1. Jean :

    loved your blog & while discussing with hubby about it. he pointed similar thing we have in our eastern beliefs like whatever is happening in your life is product of your karma in this life or from your previous life.so like why some one's house is spared in storm & some one got destroyed, so in eastern beliefs we believe in destiny & bad & good things just happens


  2. Thank you for sharing that, Asha! I am a product of my environment meaning I have a blending of beliefs borrowed from many cultures including yours. I think the Eastern philosophy in many ways is a healthier way of view life than believing in a Western God that punishes and rewards. I wish were were neighbors. I'd be picking your brain over a cup a tea right now. LOL

  3. Jean :

    it would be so much fun living near by since for me I had trouble accepting my stroke based on eastern philosophy. So for me westeern belief syatem relieved me form my why me suffering.I too believe in all cultures & belief system whatever gives me most comfort at the time of my need is my religion. I feel at the end of the day all religions leads you to one God, and you can call it jesus, allah or 100 hindu god names.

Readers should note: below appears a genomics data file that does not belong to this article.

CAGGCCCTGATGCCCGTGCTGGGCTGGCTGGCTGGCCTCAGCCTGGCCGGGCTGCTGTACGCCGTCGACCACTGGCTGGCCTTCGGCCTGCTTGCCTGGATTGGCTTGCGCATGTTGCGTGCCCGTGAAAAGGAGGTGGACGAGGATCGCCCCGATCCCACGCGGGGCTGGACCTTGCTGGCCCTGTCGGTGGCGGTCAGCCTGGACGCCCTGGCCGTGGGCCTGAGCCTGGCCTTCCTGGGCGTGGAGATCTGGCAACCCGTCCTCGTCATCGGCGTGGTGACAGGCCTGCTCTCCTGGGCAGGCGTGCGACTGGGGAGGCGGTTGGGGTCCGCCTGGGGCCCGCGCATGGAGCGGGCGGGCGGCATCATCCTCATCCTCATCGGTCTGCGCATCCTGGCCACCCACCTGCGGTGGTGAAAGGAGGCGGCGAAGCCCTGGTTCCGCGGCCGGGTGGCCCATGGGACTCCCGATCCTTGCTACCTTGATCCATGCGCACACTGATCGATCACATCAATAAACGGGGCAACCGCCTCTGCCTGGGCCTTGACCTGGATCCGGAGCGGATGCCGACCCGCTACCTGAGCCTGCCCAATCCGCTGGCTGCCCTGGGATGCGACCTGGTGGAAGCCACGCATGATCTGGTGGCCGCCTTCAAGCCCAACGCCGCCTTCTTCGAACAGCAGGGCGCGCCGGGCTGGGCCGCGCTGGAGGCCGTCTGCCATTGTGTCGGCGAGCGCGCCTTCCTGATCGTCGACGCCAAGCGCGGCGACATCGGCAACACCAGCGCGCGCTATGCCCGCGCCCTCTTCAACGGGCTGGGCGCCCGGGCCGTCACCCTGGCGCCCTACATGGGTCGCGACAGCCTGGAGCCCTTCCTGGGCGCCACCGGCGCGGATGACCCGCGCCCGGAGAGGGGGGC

4. Amen to that, Asha...a world view of spirituality. Whatever works when you need it.

  5. I'm glad to start my day being reminded of this wonderful movie. I'll never forget Brad Pit standing there on that riverbank bathed in that brief moment of "perfection" after the scene you describe.

  6. I love this movie and never tire of seeing which I do about once a year.

  7. The rhythms of life,like trout in a stream,choices we make along the way sometimes strengthens us or destroys us. But may we all have the grace of God in our lives to find something to be passionate about and to look to something higher than us.